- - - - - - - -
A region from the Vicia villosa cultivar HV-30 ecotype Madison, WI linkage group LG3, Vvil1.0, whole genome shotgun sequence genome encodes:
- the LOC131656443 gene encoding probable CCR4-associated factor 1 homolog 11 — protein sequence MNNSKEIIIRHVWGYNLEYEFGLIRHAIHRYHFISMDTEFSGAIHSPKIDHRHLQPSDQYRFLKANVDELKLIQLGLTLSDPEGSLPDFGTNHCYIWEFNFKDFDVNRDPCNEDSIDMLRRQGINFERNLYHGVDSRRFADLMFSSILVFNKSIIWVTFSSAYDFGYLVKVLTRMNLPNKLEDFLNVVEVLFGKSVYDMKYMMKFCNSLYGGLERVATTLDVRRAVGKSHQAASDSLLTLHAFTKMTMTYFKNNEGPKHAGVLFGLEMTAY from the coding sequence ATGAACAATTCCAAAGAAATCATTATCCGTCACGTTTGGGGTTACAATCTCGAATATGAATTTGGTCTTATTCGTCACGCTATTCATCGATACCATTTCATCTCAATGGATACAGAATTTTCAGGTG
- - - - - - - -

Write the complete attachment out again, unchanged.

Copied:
A region from the Vicia villosa cultivar HV-30 ecotype Madison, WI linkage group LG3, Vvil1.0, whole genome shotgun sequence genome encodes:
- the LOC131656443 gene encoding probable CCR4-associated factor 1 homolog 11 — protein sequence MNNSKEIIIRHVWGYNLEYEFGLIRHAIHRYHFISMDTEFSGAIHSPKIDHRHLQPSDQYRFLKANVDELKLIQLGLTLSDPEGSLPDFGTNHCYIWEFNFKDFDVNRDPCNEDSIDMLRRQGINFERNLYHGVDSRRFADLMFSSILVFNKSIIWVTFSSAYDFGYLVKVLTRMNLPNKLEDFLNVVEVLFGKSVYDMKYMMKFCNSLYGGLERVATTLDVRRAVGKSHQAASDSLLTLHAFTKMTMTYFKNNEGPKHAGVLFGLEMTAY from the coding sequence ATGAACAATTCCAAAGAAATCATTATCCGTCACGTTTGGGGTTACAATCTCGAATATGAATTTGGTCTTATTCGTCACGCTATTCATCGATACCATTTCATCTCAATGGATACAGAATTTTCAGGTG